The Posthumous Papers of the Pickwick Club
In early March 1836, Dickens signed a contract with the fledging firm of Chapman and Hall, who gambled on serial publication of Pickwick Papers, Dickens’s first novel. He was to receive £14 for each 12,000-word instalment. Only 1,000 of the first number were printed; by late November 1837, 40,000 copies were being sold. The appearance of Sam Weller clinched Dickens’s reputation, and Pickwick Papers was a runaway bestseller. This first book edition of the twenty instalments contains illustrations by Robert Seymour, who completed them up to the second number; R. W. Buss, who was an interim illustrator; and then 20 year old Hablot Browne, who would become Dickens’s most consistent artistic collaborator.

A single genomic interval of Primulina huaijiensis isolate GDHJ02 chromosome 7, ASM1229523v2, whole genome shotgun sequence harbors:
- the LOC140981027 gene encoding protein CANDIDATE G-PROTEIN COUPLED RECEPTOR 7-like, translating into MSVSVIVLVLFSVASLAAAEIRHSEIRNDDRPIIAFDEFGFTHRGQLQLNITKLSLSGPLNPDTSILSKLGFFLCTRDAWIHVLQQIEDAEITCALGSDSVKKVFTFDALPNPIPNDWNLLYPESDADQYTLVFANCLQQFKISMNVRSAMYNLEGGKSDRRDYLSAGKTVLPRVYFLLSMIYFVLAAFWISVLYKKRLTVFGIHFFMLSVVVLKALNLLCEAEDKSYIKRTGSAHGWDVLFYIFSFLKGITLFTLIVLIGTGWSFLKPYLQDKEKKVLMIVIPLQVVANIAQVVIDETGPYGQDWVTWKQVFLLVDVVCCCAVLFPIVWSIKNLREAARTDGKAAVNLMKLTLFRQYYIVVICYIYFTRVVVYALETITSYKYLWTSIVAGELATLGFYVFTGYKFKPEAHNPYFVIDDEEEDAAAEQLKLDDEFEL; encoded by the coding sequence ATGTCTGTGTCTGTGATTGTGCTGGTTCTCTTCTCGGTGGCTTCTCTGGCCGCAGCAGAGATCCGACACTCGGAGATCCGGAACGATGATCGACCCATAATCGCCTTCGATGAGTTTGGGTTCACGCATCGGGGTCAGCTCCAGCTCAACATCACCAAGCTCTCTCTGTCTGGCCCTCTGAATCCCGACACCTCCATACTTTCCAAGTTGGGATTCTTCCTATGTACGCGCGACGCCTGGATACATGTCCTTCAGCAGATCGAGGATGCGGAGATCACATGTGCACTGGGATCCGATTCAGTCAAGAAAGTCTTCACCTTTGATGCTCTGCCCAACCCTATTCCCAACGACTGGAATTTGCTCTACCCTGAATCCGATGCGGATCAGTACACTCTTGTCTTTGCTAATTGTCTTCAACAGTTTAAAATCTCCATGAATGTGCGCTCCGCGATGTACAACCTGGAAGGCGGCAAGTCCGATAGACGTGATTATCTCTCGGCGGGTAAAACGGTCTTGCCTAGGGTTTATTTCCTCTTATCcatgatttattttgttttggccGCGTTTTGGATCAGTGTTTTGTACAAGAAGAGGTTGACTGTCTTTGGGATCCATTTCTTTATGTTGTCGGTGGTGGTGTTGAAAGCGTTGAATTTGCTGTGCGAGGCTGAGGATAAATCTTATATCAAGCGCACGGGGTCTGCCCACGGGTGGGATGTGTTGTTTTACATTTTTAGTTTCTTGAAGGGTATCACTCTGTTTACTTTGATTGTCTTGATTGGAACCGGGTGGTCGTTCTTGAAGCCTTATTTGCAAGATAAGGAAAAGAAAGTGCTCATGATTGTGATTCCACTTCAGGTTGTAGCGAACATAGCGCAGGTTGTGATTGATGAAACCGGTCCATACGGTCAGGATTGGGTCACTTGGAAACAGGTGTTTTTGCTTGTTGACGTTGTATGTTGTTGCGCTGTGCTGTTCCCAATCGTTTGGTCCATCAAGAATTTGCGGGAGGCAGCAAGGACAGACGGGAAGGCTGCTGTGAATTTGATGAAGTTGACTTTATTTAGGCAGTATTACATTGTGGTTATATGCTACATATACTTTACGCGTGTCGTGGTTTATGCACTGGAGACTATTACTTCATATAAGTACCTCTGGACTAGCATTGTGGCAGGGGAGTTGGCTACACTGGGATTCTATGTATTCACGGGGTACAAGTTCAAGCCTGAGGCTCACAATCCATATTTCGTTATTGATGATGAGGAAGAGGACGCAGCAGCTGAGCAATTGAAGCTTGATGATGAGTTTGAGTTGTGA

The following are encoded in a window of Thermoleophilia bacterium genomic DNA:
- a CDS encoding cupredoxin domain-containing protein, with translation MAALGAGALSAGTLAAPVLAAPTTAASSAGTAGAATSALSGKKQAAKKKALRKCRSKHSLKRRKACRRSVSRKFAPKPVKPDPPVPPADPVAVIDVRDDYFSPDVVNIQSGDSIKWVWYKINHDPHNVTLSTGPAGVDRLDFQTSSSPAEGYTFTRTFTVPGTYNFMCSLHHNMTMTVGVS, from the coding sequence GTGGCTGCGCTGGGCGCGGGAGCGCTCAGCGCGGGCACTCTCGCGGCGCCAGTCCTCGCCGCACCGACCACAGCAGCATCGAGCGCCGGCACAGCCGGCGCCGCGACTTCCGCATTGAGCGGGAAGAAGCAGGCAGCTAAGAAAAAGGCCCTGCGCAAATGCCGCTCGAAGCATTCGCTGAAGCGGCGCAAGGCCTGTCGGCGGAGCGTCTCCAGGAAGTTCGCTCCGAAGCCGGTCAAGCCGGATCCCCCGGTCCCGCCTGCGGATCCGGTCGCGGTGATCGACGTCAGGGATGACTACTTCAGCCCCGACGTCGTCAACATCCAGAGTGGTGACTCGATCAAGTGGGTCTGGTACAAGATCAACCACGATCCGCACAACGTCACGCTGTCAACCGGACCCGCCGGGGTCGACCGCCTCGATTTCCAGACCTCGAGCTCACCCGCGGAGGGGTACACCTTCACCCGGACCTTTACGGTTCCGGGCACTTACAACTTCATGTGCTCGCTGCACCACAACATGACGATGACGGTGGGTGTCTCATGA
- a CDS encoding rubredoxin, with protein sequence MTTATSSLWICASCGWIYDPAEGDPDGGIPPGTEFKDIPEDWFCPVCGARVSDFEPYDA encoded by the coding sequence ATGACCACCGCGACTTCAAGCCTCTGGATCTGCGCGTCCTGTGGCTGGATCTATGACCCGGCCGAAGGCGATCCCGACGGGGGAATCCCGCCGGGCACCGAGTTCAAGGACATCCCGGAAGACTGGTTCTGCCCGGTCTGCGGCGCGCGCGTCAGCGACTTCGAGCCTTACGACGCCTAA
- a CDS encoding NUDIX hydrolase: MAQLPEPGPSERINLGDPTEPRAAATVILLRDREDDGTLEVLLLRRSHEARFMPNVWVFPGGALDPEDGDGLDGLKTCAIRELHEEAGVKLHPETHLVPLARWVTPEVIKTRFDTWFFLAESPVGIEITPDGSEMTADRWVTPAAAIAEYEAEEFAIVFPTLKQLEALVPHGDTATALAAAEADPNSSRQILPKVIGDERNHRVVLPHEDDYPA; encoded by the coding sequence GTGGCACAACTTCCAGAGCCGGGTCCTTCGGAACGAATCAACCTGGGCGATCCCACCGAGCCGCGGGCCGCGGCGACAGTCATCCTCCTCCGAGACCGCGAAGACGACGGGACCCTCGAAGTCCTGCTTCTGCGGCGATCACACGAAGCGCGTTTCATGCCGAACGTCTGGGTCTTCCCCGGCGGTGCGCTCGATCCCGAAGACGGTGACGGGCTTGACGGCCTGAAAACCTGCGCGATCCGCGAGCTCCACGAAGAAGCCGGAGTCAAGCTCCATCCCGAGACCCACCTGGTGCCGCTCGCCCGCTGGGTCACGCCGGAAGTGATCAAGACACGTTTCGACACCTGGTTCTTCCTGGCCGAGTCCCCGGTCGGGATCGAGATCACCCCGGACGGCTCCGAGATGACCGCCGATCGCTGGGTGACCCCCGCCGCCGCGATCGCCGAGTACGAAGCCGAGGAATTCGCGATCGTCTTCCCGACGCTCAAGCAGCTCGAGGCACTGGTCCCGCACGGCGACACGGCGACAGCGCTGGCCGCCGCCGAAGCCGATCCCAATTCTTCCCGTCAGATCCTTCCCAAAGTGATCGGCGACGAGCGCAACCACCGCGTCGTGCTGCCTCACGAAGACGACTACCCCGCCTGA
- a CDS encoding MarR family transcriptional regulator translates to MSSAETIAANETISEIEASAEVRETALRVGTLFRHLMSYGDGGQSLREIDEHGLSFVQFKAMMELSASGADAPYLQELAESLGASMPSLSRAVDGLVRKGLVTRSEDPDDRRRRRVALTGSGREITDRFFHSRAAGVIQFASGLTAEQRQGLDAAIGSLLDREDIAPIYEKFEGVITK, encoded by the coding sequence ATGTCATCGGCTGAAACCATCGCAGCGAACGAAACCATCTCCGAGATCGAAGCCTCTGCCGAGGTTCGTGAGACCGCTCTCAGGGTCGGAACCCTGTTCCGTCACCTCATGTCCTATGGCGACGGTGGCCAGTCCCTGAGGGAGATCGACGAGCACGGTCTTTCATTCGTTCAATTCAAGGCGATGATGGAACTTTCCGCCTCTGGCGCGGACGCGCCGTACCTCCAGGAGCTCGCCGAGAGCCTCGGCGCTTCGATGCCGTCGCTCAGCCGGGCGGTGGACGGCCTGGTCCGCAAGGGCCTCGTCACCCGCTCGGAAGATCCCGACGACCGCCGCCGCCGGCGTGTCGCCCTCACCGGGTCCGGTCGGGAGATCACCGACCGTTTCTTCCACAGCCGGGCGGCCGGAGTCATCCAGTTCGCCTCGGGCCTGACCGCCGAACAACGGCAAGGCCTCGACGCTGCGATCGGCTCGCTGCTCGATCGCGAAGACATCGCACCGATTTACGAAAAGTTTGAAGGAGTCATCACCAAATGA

[Title page of Charles Dickens's The Posthumous Papers of the Pickwick Club. 1st bound edition.]